Parallels 6 even has handy Mac User folder icons in the Windows 7 desktop that I can use to map short cuts to and place in the "favorites" section of the My Computer left-side panel. This makes it easy to load and save to and from my Time-machine backed up user folders.

What's next?

I have 3 projects on my plate that I am going to build with this new system. My hope it to test of the speed of this asset/code code pipe-line to see if it works the way it should. My hope is that Windows 7 will not get in the way and it will still work that way I need it to.

Fingers crossed...

19Nov/100

Announcing the 8bitrocket 16K Retro Re-make Contest ** Small Rule Update

Note (12/8/2010): The Prize package has been extended and the end date moved to December 19th at 11:59Pm PST.

Note (11/19/2010): We have modified the rules slightly to help with file size issues. The HTML wrapper file will not longer count in the 16K total.  See below for details.

To salute the revitalization of Atari, and to coincide with the release of The Atari Collection volume 1 for the Nintendo DS, we are happy to announce a little game development contest open to any  web playable game made with Flash, Silverlight, Java, HTML5, DHTML, CSS, Multimedia Fusion, or any other platform that can be easily played via a web browser.  As long as it can be embedded/or played via  an HTML page  it can be submitted to the contest.

The idea is to pick any game released for any Atari console or computer and create a re-make version in 16K or less. You cannot use the original graphics, sounds or even name of the game (for legal reasons) in your creation, but you get to say which game inspired the re-make.

All games must be submitted to info[at]8bitrocket[dot]com by midnight December 19th (right before December 20th begins) Pacific Standard Time.   Please send us a zip file that contains a "web publishable" folder that includes everything needed to play your game (aside from the browser plug-in).  Please tell us  the name of the game you are re-making and give us a brief description of why you chose this particular game.

We only want the executable and all assets needed to post to a web page.  We do not need any source code, or any raw assets or anything else.  Obviously, if the game is for a "non-pre-compiled" platform ( Javascript for example) then we will need the source code or at least an obfuscated version that plays properly. If your game requires a specific plug-in, please let us know. The plug-in is considered part of the platform and will not be counted in the size of the publishable code.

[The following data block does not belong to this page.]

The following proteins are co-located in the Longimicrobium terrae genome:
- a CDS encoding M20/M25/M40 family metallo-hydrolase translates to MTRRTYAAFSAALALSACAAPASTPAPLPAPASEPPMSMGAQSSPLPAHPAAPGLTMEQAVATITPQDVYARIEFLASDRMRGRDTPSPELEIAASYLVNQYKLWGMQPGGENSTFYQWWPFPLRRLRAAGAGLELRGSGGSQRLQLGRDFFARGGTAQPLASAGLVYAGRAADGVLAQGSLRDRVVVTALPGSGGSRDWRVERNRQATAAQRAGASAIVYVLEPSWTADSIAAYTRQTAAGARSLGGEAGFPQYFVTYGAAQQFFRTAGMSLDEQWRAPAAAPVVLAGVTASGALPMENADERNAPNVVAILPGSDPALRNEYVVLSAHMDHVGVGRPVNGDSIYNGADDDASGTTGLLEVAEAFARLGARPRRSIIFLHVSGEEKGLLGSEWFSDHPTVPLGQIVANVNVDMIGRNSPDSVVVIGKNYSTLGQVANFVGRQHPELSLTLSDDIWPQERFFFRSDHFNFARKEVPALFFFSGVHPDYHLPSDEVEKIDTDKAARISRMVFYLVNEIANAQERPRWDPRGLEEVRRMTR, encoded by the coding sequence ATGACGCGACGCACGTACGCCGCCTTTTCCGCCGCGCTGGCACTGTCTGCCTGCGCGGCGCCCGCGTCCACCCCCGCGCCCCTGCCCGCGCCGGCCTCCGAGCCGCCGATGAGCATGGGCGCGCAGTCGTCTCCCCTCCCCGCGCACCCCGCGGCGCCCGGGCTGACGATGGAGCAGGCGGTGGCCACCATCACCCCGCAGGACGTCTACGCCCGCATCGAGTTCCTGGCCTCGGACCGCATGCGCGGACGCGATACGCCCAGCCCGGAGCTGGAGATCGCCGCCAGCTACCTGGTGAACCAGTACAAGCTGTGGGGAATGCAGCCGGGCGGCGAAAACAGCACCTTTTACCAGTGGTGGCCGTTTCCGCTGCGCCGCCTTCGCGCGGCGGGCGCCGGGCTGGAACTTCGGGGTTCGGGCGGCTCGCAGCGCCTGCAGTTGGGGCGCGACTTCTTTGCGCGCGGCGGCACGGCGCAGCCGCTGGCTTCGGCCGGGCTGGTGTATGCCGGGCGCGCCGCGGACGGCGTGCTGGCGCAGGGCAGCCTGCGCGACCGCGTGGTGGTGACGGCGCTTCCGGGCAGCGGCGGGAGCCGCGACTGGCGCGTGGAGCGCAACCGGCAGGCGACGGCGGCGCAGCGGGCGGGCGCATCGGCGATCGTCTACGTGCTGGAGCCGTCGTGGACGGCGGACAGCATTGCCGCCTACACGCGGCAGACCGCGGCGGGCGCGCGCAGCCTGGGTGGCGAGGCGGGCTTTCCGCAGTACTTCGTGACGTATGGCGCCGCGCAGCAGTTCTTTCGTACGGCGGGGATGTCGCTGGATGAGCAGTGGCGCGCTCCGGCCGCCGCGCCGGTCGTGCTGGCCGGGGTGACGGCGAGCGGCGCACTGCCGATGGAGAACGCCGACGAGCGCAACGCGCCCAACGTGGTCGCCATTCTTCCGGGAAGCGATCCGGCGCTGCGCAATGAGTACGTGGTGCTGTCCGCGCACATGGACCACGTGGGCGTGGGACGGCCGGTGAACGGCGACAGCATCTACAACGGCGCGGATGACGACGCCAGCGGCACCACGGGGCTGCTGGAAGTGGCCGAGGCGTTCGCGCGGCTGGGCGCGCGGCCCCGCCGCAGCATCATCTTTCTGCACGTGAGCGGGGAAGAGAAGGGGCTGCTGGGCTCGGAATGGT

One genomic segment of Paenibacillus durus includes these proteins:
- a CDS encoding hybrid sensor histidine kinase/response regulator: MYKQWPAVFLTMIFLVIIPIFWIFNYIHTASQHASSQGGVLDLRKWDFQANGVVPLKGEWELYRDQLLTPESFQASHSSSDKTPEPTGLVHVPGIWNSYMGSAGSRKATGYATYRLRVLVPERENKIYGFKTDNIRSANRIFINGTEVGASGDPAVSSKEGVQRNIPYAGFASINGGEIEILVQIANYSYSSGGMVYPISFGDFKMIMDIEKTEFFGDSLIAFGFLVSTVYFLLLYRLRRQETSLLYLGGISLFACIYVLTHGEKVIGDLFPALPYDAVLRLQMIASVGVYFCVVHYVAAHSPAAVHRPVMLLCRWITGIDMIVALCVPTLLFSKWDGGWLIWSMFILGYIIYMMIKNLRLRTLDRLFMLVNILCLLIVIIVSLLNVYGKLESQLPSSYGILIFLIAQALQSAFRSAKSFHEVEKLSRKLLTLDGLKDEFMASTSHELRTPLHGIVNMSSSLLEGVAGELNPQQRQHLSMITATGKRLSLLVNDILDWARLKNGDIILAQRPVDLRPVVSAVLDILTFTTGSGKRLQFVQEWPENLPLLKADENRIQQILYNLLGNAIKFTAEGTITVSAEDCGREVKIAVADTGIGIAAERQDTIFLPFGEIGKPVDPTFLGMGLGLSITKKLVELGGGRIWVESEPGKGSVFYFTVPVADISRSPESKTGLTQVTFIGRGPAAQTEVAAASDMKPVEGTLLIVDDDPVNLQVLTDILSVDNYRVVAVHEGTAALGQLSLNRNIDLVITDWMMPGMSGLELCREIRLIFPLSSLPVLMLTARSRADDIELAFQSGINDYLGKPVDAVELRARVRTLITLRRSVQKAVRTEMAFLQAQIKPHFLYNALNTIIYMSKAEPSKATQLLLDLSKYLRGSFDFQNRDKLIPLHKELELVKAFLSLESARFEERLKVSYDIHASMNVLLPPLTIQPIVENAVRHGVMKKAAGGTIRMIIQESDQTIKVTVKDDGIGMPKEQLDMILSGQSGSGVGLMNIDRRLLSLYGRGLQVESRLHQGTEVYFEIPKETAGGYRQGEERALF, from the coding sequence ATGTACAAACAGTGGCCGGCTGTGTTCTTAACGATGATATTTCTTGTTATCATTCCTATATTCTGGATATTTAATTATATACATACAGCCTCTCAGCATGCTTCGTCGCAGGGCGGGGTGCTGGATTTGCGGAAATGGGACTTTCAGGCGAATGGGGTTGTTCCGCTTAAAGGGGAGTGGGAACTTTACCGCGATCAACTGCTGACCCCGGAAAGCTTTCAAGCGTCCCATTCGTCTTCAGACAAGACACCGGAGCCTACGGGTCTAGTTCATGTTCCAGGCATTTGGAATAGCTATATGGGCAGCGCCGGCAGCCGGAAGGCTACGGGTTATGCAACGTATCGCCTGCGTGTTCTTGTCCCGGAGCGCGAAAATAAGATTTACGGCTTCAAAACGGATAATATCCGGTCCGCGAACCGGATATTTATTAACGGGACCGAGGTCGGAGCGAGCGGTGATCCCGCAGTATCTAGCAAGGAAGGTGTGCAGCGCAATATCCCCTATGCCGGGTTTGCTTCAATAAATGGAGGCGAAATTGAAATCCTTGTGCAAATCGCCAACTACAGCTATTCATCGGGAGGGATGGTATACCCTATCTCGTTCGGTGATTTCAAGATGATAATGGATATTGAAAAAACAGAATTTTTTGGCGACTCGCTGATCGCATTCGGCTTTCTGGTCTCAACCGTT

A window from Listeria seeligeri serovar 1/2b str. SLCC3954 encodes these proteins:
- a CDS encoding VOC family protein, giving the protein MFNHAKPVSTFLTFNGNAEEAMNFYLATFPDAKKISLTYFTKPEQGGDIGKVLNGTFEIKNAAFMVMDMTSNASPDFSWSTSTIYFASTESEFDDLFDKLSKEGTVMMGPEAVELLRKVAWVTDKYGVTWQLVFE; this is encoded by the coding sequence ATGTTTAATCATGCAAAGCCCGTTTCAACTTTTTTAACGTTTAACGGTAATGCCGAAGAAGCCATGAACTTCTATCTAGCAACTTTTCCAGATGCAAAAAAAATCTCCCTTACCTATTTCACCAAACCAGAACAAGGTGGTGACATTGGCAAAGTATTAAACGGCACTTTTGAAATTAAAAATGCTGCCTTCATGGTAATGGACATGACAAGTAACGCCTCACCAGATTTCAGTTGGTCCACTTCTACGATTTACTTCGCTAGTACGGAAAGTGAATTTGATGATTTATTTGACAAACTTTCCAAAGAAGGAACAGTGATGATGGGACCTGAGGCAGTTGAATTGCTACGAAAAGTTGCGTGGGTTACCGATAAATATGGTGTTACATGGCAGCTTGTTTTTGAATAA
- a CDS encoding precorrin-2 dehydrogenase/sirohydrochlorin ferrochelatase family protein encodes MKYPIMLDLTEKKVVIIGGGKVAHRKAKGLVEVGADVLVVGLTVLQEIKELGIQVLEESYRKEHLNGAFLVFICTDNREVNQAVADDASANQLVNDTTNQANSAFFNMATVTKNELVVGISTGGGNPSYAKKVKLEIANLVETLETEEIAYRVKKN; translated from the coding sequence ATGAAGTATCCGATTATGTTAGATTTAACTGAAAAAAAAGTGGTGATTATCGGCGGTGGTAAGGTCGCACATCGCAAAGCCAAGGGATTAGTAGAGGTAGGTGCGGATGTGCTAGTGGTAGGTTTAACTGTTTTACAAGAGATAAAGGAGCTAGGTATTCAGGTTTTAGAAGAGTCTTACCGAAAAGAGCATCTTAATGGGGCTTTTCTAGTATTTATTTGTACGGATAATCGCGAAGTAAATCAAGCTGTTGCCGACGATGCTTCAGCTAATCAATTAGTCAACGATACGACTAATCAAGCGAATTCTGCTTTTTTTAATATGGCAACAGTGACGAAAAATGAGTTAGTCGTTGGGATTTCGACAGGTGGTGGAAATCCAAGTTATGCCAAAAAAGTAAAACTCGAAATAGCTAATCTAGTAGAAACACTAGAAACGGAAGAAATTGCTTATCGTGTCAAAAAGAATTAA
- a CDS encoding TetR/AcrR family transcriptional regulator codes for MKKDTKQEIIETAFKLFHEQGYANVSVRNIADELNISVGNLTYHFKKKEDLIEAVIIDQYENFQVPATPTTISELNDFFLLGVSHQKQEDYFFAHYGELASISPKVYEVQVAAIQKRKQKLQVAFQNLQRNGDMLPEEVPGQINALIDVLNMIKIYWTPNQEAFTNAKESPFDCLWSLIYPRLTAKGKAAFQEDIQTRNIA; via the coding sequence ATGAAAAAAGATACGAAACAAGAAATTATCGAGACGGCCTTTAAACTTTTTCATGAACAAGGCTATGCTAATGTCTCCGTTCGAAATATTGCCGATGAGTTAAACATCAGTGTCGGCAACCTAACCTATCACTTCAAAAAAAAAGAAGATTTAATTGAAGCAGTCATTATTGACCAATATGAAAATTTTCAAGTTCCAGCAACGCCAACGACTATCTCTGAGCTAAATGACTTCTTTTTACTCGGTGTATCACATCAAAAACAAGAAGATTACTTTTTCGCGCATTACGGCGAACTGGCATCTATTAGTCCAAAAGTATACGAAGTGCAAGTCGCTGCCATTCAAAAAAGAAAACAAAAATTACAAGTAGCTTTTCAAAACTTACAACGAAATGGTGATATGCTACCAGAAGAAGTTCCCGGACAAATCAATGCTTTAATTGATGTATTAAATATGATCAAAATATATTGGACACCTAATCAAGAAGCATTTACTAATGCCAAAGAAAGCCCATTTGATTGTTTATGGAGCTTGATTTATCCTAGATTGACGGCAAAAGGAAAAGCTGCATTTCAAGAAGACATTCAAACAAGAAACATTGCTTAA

The entire set of publishable files for the game (not counting the HTML file needed to display the game) must fit in a folder that is 16K or less (calculated in Windows 7).  There are some variances in folder sizing between operating systems, so we will standardize on the on the Windows 7 calculations. If you submit your game and we find it to be too big, we will let you know and have a chance to update the size up until the end date for the contest.  We must be able to play your game from the folder you provide. We will not adjust any files in the folder, so if you publish a Flash SWF (for instance), please include the  HTML wrapper that will play your game (although it will not count against your 16K total). If you are using HTML5, then please keep your game .js separate from the HTML wrapper file). By doing this, we feel that web publishable technologies will be on even footing. Also, you cannot link to external files outside of the folder. For example, a 1k shell file that actually links to an off-site 1MB Java Jaguar emulator to play Iron Soldier 2 would not fit the spirit or the rules of the contest.

We will be testing all games with on a machine that is not connected to the Internet just to be sure that no off-site loading is baked into the compiled code. It is up to our discretion who is an who is not participating within the "spirit of the contest" or rules.  That being said, you would have to make an egregious faux pas to not have your game accepted. Just don't be an ass and everything will be fine.  If you have any questions as to what fits the spirit or rules, please ask us.

By submitting to the contest you are agreeing to allow us to display your game on our site for (at least) one week for voting purposes only. We must do this to ensure that all playable games are within the size regulations and to allow registered users to vote for their favorite game. Everyone who is registered on the site is allowed to vote a single time for the game of their choice. That will be 1/3 of the criteria needed to win. Both Steve and I will also get to vote and our votes each count for 1/3.

We will retain absolutely no license to the submitted games. If requested, we will delete any game from the contest review page once the contest has completed. We will replace the deleted game with a link to an external site if the game developer desires. Also, when the contest is over we will personally post a review of each entry on the site.

We are not looking for games to steal, sponsor, rip-off, or in any way take advantage of. We simply want to play some bitchen Atari retro-remakes in 16K (or under) of modern code. We will not surround your games with ads  or anything else because we will be using the game display page that YOU submit.  There won't be any ads on the individual game pages at all (unless you somehow fit your game and your own ad on your game display page). So, yes, if you really want to have Mochi ads (for example) in your game, you can, but your game and all of the ad code must fit in the 16k folder and your game must be playable from a non-connected machine. We are not doing this for any monetary gain our our part, just for the fun of it, but there are prizes for the winner...

Prizes:  There will be one main prize package given to the best game.
The Package Includes:

1. Atari' Greatest Hits: Volume 1 for the Nintendo DS